A Coca-Cola marketer named Susan was creative and knew how to build brands, but she didn’t have the to persuade and influence decision-makers.
Susan often presented marketing plans to Coke bottlers, including part of the product plan, ads and in-store promotions. The rub: Her presentations were fuzzy, unclear and lifeless, which the bottlers mistook for a lack of enthusiasm. No way they were going to commit their own resources to the program. Susan’s career stalled.
Stahl asked Susan to stop by and discuss why she was considering resigning. He wanted to keep her. But when he asked her about it, she surprised him, saying she’d missed a promotion she thought she deserved. She figured the company didn’t appreciate her.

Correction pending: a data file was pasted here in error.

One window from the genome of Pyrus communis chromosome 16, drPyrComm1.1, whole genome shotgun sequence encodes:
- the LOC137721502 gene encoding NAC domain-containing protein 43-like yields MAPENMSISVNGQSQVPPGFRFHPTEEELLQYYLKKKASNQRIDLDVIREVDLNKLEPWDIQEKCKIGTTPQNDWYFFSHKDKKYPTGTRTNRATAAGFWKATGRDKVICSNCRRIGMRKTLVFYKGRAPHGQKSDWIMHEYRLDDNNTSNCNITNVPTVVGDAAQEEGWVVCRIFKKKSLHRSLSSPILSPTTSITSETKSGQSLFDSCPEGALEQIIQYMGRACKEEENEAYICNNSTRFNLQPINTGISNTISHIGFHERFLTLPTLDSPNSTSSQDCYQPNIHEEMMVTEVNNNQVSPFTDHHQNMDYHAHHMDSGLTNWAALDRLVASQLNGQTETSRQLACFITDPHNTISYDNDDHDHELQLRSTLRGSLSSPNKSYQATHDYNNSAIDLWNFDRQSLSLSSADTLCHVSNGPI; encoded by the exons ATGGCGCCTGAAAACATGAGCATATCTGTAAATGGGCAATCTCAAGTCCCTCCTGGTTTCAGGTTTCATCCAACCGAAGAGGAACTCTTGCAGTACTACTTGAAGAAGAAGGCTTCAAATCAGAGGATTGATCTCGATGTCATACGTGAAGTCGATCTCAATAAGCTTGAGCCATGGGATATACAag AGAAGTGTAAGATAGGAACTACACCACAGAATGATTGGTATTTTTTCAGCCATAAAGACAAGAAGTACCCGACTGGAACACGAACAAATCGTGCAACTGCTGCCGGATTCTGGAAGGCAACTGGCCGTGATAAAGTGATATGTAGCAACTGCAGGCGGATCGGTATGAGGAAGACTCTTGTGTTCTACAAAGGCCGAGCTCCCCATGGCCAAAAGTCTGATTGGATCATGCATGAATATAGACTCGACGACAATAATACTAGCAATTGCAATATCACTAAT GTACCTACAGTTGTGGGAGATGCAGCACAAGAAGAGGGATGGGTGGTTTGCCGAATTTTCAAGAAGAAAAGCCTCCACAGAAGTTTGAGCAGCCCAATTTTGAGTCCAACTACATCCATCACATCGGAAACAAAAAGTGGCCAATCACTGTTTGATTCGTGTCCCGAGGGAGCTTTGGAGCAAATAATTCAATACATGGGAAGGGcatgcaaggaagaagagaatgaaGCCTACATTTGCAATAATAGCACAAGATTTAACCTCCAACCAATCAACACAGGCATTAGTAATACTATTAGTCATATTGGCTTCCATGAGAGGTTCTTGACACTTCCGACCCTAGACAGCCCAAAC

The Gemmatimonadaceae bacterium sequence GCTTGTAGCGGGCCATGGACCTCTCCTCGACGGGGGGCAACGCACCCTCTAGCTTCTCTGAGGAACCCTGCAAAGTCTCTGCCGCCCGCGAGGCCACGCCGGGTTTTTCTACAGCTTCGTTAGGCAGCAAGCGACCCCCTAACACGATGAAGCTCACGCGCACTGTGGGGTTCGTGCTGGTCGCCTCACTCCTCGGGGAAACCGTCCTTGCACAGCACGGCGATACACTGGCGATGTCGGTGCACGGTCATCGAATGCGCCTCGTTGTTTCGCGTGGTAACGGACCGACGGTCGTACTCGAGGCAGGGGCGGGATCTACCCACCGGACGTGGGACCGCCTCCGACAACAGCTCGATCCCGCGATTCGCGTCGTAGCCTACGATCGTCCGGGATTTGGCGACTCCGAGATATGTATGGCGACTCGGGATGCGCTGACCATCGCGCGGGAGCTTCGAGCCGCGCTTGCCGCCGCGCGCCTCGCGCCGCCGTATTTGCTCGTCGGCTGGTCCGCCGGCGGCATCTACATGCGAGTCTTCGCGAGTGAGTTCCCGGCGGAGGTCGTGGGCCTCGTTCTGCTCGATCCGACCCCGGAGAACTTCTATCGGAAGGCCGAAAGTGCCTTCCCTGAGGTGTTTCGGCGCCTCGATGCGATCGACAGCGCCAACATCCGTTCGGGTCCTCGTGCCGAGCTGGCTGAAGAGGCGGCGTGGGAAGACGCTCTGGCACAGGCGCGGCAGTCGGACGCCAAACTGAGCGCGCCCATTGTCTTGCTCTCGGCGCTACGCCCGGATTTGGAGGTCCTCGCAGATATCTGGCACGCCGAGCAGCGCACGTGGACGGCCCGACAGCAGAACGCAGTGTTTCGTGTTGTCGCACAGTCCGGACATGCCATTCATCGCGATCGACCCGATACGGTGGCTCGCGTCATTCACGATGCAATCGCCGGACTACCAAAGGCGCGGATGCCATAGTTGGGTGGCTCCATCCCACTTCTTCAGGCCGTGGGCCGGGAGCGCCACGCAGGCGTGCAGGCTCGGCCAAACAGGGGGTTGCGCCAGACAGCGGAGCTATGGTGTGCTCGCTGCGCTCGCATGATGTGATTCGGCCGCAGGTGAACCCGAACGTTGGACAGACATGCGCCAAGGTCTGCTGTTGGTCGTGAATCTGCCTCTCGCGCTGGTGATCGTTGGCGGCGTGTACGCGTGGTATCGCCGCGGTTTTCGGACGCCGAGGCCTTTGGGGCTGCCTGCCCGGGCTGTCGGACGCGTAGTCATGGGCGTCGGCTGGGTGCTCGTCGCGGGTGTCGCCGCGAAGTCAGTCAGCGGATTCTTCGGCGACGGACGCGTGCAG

First, they discussed her disappointment. Then they got to why. Stahl reviewed her boss’s assessment that Susan’s communication skills were hindering her ability to sell and get ahead. Susan acknowledged that she’d been told she seemingly lacked conviction.
Stahl asked if she’d had any training in communication. She hadn’t. He suggested that she get it, speculating that if she’d been offered the training sooner, she might have done better with her pitches and won the promotion.
Susan thought it was too late, but Stahl assured her that she could still advance at Coke. He asked if she’d have the same opportunity to build her skills at the new company.
“Well, probably not, Jack,” she said.
“If you’ll change your mind and stay,” he told her, “I will commit to helping you acquire the kind of communication skills you need.”
He made the save. She stayed and thrived.
—Adapted from Lessons on Leadership, Jack Stahl, Kaplan Publishing.
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